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Recruitment also began in 2021 to the SeroSelectTB study, which is evaluating the SeroSelectTB diagnostic tool, a rapid antibody-based lateral flow test for TB. Again, the purpose of the tool is to rapidly identify potential patients at the health facility level for further assessment. The study, being carried out in Ethiopia, South Africa and Tanzania, will determine what impact SeroSelectTB could have on the timeliness of treatment initiation and reductions in transmission, as well as the cost implications of its introduction.

Ultimately, these tools could improve the efficiency of testing and make it easier to detect the ‘missing’ TB cases – globally, only two-thirds of new cases are detected each year using current methods.

One potential approach is to use simple point-of-care tests to triage potential cases, identifying those most likely to have TB infection for confirmatory testing. The TB TRIAGE+ project, for example, is assessing two possible tools as a step between symptom screening and use of molecular testing. These are a novel digital chest X-ray analysis tool (CAD4TB) and a point-of-care test for a protein in blood associated with active infection (POC-CRP). The first patients were enrolled in the TB TRIAGE + ACCURACY TRIAL in Lesotho and South Africa in February and April 2021, respectively.

As well as assessing the accuracy of the two tools, the TB TRIAGE+ project is also undertaking a large community-based study, involving 20,000 participants, to evaluate the use of the two tools in combination to identify cases in the community.

A second collaboration with similar aims, the TriageTB consortium, began recruiting its first participants in The Gambia, South Africa and Uganda in September 2021. TriageTB is evaluating use of a simple point-of-care fingerprick test to detect active TB infections. Previous EDCTP-funded projects have identified markers in blood that can act as a distinctive signature of TB infection. The TriageTB project has used samples from sites around the world to refine the test so it could be used globally. Use of the test is now being evaluated in the three African countries, with 900 patients in total due to be recruited.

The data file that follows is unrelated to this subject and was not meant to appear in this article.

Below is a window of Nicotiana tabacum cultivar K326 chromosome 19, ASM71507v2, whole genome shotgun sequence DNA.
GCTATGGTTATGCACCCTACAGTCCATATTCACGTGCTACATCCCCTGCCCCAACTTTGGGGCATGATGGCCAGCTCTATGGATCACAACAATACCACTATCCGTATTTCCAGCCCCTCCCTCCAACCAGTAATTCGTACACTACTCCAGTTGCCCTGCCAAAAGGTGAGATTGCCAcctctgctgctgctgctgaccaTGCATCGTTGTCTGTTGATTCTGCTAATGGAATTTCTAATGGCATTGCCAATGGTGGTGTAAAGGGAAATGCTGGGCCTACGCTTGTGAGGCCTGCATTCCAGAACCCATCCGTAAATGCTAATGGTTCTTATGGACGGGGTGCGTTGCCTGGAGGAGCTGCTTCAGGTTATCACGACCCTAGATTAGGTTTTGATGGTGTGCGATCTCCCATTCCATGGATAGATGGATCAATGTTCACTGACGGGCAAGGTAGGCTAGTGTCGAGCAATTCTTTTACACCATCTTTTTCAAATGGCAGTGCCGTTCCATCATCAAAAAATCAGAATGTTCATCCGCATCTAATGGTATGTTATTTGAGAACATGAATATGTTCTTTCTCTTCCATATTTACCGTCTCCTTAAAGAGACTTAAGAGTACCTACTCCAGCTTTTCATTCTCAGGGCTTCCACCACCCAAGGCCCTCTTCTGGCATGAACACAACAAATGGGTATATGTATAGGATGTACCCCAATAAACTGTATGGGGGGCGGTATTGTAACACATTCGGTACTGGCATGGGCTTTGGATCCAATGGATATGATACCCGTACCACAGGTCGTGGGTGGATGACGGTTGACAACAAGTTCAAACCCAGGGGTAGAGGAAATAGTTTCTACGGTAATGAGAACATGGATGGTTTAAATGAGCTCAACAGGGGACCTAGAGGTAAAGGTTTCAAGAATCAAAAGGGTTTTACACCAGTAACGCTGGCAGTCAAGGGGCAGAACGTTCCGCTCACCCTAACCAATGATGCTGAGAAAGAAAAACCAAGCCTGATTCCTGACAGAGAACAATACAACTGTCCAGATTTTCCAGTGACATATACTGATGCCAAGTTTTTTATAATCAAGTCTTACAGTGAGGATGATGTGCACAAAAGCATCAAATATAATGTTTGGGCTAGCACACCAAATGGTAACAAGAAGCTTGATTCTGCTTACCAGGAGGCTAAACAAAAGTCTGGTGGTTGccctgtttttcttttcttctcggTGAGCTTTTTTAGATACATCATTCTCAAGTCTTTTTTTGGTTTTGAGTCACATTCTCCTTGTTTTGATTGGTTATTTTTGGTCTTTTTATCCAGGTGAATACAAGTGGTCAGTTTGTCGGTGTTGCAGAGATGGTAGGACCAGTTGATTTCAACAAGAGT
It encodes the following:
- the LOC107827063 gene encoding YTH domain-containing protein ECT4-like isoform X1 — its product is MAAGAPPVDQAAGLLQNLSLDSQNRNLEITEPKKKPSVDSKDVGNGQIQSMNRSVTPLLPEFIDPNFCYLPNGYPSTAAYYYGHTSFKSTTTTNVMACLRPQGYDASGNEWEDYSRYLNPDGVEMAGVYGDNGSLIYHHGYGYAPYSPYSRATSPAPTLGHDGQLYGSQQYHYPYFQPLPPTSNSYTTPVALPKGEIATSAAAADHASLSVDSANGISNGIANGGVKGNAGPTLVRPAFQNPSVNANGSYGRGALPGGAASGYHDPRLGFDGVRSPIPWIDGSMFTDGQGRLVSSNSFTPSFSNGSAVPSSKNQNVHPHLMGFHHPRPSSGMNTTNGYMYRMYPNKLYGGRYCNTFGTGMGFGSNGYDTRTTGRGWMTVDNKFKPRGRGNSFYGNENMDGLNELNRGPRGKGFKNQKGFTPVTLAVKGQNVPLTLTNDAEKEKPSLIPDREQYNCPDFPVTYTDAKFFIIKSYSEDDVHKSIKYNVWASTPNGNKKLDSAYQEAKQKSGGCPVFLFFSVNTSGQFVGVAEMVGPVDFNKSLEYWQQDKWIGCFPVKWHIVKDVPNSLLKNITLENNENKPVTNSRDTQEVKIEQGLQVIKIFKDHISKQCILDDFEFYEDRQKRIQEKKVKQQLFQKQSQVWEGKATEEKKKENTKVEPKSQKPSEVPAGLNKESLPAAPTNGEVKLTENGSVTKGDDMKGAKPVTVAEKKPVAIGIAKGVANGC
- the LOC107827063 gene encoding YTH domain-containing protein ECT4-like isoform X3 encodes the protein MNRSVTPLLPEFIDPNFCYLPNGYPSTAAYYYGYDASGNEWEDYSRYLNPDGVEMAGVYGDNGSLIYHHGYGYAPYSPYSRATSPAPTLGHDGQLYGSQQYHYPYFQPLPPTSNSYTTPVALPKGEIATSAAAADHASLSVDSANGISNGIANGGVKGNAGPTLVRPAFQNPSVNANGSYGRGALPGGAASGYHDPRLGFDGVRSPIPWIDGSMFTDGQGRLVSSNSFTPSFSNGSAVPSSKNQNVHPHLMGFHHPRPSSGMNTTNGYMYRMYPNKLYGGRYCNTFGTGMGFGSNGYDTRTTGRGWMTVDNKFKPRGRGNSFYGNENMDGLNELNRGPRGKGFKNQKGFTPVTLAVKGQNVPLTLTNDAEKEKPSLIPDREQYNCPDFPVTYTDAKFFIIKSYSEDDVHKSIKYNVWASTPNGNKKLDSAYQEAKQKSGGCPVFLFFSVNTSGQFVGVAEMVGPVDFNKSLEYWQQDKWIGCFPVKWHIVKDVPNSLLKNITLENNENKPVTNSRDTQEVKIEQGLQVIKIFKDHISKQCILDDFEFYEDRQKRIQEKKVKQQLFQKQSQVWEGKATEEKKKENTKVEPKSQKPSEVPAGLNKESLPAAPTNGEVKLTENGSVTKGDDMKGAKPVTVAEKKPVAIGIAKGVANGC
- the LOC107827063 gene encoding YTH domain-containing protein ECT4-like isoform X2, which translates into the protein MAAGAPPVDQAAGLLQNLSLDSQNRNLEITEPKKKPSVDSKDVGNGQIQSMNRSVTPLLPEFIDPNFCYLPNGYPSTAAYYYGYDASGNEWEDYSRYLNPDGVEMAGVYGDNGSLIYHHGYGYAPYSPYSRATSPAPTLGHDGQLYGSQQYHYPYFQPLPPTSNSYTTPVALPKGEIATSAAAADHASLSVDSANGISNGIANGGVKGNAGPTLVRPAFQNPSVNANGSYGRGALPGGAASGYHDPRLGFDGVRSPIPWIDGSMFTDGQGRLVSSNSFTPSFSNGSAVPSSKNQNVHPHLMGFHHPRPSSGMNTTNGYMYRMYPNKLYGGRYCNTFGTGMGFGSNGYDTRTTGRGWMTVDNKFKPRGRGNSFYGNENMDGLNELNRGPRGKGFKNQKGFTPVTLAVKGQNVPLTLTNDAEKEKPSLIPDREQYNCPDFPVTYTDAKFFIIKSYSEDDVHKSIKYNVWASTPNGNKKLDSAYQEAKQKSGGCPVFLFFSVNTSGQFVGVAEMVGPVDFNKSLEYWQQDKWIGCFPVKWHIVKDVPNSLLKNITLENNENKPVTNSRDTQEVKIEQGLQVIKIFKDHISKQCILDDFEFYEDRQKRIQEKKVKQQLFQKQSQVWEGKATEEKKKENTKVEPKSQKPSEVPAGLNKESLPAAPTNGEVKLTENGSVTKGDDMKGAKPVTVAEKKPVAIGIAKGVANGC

Ultimately, the test could have most value as a ‘rule out’ test, with a negative test suggesting a TB infection is highly unlikely, so just those testing positive undergo molecular testing. Initial results suggest that this could avoid up to 75% of expensive negative molecular tests.

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TB is difficult to diagnose on the basis of clinical symptoms, culture methods take weeks to deliver results, and molecular diagnostics are expensive and often require special facilities. As a result, there is an urgent need for novel tools and testing practices to efficiently and more rapidly detect TB cases so that treatment can be started promptly – benefiting patients and reducing the risk of further disease transmission.

Multiple studies evaluating different strategies to better detect TB infections have been launched.

More efficient detection of TB